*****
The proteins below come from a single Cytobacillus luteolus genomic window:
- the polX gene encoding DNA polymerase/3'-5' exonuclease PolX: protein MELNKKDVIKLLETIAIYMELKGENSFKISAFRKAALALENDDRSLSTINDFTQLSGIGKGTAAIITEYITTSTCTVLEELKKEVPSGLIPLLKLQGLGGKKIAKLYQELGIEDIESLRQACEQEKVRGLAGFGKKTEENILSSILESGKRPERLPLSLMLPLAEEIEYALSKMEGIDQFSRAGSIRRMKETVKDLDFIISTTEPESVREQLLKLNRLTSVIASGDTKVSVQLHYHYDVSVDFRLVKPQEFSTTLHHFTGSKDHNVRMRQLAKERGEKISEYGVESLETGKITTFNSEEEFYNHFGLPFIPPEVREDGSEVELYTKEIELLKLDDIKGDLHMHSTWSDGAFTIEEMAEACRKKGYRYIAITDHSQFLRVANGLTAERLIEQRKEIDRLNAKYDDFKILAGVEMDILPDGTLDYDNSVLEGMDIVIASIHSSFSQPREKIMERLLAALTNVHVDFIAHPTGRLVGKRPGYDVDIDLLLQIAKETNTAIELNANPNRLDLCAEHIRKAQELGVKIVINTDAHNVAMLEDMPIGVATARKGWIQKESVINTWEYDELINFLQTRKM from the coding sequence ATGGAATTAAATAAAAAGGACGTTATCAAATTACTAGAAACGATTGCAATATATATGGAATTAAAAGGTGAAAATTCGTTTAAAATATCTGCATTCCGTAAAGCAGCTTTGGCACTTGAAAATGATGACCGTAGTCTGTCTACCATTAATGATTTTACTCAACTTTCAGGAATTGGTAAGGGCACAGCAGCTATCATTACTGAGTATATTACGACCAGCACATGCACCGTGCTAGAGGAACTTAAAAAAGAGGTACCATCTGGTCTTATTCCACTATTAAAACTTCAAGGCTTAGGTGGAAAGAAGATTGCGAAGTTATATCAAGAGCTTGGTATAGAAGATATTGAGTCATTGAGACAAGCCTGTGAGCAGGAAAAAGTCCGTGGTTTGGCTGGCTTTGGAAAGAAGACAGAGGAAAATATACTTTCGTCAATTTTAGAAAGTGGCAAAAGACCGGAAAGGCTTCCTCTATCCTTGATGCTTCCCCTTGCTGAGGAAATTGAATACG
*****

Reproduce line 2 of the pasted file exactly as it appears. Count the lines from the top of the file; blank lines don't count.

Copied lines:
- the polX gene encoding DNA polymerase/3'-5' exonuclease PolX: protein MELNKKDVIKLLETIAIYMELKGENSFKISAFRKAALALENDDRSLSTINDFTQLSGIGKGTAAIITEYITTSTCTVLEELKKEVPSGLIPLLKLQGLGGKKIAKLYQELGIEDIESLRQACEQEKVRGLAGFGKKTEENILSSILESGKRPERLPLSLMLPLAEEIEYALSKMEGIDQFSRAGSIRRMKETVKDLDFIISTTEPESVREQLLKLNRLTSVIASGDTKVSVQLHYHYDVSVDFRLVKPQEFSTTLHHFTGSKDHNVRMRQLAKERGEKISEYGVESLETGKITTFNSEEEFYNHFGLPFIPPEVREDGSEVELYTKEIELLKLDDIKGDLHMHSTWSDGAFTIEEMAEACRKKGYRYIAITDHSQFLRVANGLTAERLIEQRKEIDRLNAKYDDFKILAGVEMDILPDGTLDYDNSVLEGMDIVIASIHSSFSQPREKIMERLLAALTNVHVDFIAHPTGRLVGKRPGYDVDIDLLLQIAKETNTAIELNANPNRLDLCAEHIRKAQELGVKIVINTDAHNVAMLEDMPIGVATARKGWIQKESVINTWEYDELINFLQTRKM from the coding sequence ATGGAATTAAATAAAAAGGACGTTATCAAATTACTAGAAACGATTGCAATATATATGGAATTAAAAGGTGAAAATTCGTTTAAAATATCTGCATTCCGTAAAGCAGCTTTGGCACTTGAAAATGATGACCGTAGTCTGTCTACCATTAATGATTTTACTCAACTTTCAGGAATTGGTAAGGGCACAGCAGCTATCATTACTGAGTATATTACGACCAGCACATGCACCGTGCTAGAGGAACTTAAAAAAGAGGTACCATCTGGTCTTATTCCACTATTAAAACTTCAAGGCTTAGGTGGAAAGAAGATTGCGAAGTTATATCAAGAGCTTGGTATAGAAGATATTGAGTCATTGAGACAAGCCTGTGAGCAGGAAAAAGTCCGTGGTTTGGCTGGCTTTGGAAAGAAGACAGAGGAAAATATACTTTCGTCAATTTTAGAAAGTGGCAAAAGACCGGAAAGGCTTCCTCTATCCTTGATGCTTCCCCTTGCTGAGGAAATTGAATACG